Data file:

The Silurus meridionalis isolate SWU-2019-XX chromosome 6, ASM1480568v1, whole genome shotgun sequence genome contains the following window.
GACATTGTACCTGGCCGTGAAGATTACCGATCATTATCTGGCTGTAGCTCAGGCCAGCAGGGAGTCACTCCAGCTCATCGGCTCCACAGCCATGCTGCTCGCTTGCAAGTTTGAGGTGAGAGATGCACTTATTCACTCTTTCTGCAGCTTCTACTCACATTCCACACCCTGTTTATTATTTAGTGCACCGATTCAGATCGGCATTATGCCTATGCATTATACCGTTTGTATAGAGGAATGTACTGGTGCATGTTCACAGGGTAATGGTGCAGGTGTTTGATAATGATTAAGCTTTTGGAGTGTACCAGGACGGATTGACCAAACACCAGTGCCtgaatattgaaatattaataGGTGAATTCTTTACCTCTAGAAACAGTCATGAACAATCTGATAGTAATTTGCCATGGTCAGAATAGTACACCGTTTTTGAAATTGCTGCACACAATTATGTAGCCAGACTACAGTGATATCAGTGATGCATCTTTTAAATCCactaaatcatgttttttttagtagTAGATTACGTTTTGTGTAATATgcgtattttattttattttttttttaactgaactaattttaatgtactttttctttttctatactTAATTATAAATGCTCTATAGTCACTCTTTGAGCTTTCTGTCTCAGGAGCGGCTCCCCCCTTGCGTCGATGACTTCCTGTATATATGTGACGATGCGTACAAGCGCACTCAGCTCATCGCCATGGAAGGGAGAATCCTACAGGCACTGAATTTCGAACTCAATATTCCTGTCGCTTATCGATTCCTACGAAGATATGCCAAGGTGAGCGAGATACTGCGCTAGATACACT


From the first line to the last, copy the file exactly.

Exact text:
The Silurus meridionalis isolate SWU-2019-XX chromosome 6, ASM1480568v1, whole genome shotgun sequence genome contains the following window.
GACATTGTACCTGGCCGTGAAGATTACCGATCATTATCTGGCTGTAGCTCAGGCCAGCAGGGAGTCACTCCAGCTCATCGGCTCCACAGCCATGCTGCTCGCTTGCAAGTTTGAGGTGAGAGATGCACTTATTCACTCTTTCTGCAGCTTCTACTCACATTCCACACCCTGTTTATTATTTAGTGCACCGATTCAGATCGGCATTATGCCTATGCATTATACCGTTTGTATAGAGGAATGTACTGGTGCATGTTCACAGGGTAATGGTGCAGGTGTTTGATAATGATTAAGCTTTTGGAGTGTACCAGGACGGATTGACCAAACACCAGTGCCtgaatattgaaatattaataGGTGAATTCTTTACCTCTAGAAACAGTCATGAACAATCTGATAGTAATTTGCCATGGTCAGAATAGTACACCGTTTTTGAAATTGCTGCACACAATTATGTAGCCAGACTACAGTGATATCAGTGATGCATCTTTTAAATCCactaaatcatgttttttttagtagTAGATTACGTTTTGTGTAATATgcgtattttattttattttttttttaactgaactaattttaatgtactttttctttttctatactTAATTATAAATGCTCTATAGTCACTCTTTGAGCTTTCTGTCTCAGGAGCGGCTCCCCCCTTGCGTCGATGACTTCCTGTATATATGTGACGATGCGTACAAGCGCACTCAGCTCATCGCCATGGAAGGGAGAATCCTACAGGCACTGAATTTCGAACTCAATATTCCTGTCGCTTATCGATTCCTACGAAGATATGCCAAGGTGAGCGAGATACTGCGCTAGATACACT